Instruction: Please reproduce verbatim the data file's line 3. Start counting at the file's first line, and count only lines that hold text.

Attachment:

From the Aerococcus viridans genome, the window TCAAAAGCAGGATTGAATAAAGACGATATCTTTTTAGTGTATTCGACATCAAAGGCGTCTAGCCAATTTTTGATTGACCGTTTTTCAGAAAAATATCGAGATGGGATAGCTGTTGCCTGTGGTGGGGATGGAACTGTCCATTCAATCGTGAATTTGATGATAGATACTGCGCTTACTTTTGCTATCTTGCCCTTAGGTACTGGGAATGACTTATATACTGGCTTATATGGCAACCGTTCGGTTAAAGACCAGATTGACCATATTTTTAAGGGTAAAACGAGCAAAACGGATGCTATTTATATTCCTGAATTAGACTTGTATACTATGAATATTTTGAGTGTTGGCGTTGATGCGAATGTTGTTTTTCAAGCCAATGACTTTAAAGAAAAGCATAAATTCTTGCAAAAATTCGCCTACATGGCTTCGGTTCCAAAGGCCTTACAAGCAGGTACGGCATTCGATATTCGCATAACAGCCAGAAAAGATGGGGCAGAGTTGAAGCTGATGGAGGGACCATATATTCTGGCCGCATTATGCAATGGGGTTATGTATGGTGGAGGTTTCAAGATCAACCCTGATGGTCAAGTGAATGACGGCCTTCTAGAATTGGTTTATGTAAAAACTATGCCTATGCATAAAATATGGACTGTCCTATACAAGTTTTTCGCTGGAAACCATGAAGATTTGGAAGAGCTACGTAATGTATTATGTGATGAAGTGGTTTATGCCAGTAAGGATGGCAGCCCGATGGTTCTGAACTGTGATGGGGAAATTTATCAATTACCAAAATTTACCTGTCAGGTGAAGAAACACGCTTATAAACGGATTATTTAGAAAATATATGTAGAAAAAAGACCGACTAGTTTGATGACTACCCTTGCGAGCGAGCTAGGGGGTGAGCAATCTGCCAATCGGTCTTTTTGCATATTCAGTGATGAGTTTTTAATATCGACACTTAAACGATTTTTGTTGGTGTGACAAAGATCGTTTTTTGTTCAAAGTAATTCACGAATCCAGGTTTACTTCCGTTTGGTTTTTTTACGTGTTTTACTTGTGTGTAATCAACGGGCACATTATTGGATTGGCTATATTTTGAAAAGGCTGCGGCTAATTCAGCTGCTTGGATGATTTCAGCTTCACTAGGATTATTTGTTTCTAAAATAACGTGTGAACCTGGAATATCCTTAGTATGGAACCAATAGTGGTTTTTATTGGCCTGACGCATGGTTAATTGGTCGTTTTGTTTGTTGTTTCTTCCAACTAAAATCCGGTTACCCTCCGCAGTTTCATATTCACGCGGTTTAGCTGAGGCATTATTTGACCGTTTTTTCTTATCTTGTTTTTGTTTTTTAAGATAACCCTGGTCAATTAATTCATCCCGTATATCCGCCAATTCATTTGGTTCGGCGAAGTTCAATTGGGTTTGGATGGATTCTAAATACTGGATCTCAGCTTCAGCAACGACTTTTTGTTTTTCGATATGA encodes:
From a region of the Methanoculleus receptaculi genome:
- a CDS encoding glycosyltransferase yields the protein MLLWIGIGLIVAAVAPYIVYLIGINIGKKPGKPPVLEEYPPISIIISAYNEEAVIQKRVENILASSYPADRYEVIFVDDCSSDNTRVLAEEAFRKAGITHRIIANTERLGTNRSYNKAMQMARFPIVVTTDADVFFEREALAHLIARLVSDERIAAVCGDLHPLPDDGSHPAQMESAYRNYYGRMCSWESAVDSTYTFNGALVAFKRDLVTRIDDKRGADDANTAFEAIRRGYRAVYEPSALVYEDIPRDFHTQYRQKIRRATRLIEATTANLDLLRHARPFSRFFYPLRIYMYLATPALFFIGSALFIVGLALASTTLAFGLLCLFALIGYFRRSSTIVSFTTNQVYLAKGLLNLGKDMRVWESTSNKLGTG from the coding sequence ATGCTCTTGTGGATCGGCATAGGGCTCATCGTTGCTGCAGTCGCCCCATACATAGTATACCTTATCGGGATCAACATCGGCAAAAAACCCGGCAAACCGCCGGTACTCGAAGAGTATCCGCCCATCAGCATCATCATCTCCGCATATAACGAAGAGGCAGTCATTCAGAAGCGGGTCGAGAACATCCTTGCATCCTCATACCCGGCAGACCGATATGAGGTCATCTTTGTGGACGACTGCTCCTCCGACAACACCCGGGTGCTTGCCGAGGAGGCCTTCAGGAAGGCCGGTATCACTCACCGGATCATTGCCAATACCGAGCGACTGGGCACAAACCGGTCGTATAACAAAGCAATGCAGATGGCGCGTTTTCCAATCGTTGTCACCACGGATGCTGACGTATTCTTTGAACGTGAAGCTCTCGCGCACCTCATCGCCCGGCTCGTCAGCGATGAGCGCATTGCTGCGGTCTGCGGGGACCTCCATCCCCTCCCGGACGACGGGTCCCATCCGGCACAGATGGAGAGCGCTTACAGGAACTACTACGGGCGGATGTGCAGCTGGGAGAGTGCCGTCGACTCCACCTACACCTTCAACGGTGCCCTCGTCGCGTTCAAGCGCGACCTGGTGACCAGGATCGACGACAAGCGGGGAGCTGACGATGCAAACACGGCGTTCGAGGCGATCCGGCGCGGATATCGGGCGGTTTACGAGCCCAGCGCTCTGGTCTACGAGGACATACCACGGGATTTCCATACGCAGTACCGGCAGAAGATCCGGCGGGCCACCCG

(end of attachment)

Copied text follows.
- a CDS encoding glycosyltransferase yields the protein MLLWIGIGLIVAAVAPYIVYLIGINIGKKPGKPPVLEEYPPISIIISAYNEEAVIQKRVENILASSYPADRYEVIFVDDCSSDNTRVLAEEAFRKAGITHRIIANTERLGTNRSYNKAMQMARFPIVVTTDADVFFEREALAHLIARLVSDERIAAVCGDLHPLPDDGSHPAQMESAYRNYYGRMCSWESAVDSTYTFNGALVAFKRDLVTRIDDKRGADDANTAFEAIRRGYRAVYEPSALVYEDIPRDFHTQYRQKIRRATRLIEATTANLDLLRHARPFSRFFYPLRIYMYLATPALFFIGSALFIVGLALASTTLAFGLLCLFALIGYFRRSSTIVSFTTNQVYLAKGLLNLGKDMRVWESTSNKLGTG from the coding sequence ATGCTCTTGTGGATCGGCATAGGGCTCATCGTTGCTGCAGTCGCCCCATACATAGTATACCTTATCGGGATCAACATCGGCAAAAAACCCGGCAAACCGCCGGTACTCGAAGAGTATCCGCCCATCAGCATCATCATCTCCGCATATAACGAAGAGGCAGTCATTCAGAAGCGGGTCGAGAACATCCTTGCATCCTCATACCCGGCAGACCGATATGAGGTCATCTTTGTGGACGACTGCTCCTCCGACAACACCCGGGTGCTTGCCGAGGAGGCCTTCAGGAAGGCCGGTATCACTCACCGGATCATTGCCAATACCGAGCGACTGGGCACAAACCGGTCGTATAACAAAGCAATGCAGATGGCGCGTTTTCCAATCGTTGTCACCACGGATGCTGACGTATTCTTTGAACGTGAAGCTCTCGCGCACCTCATCGCCCGGCTCGTCAGCGATGAGCGCATTGCTGCGGTCTGCGGGGACCTCCATCCCCTCCCGGACGACGGGTCCCATCCGGCACAGATGGAGAGCGCTTACAGGAACTACTACGGGCGGATGTGCAGCTGGGAGAGTGCCGTCGACTCCACCTACACCTTCAACGGTGCCCTCGTCGCGTTCAAGCGCGACCTGGTGACCAGGATCGACGACAAGCGGGGAGCTGACGATGCAAACACGGCGTTCGAGGCGATCCGGCGCGGATATCGGGCGGTTTACGAGCCCAGCGCTCTGGTCTACGAGGACATACCACGGGATTTCCATACGCAGTACCGGCAGAAGATCCGGCGGGCCACCCG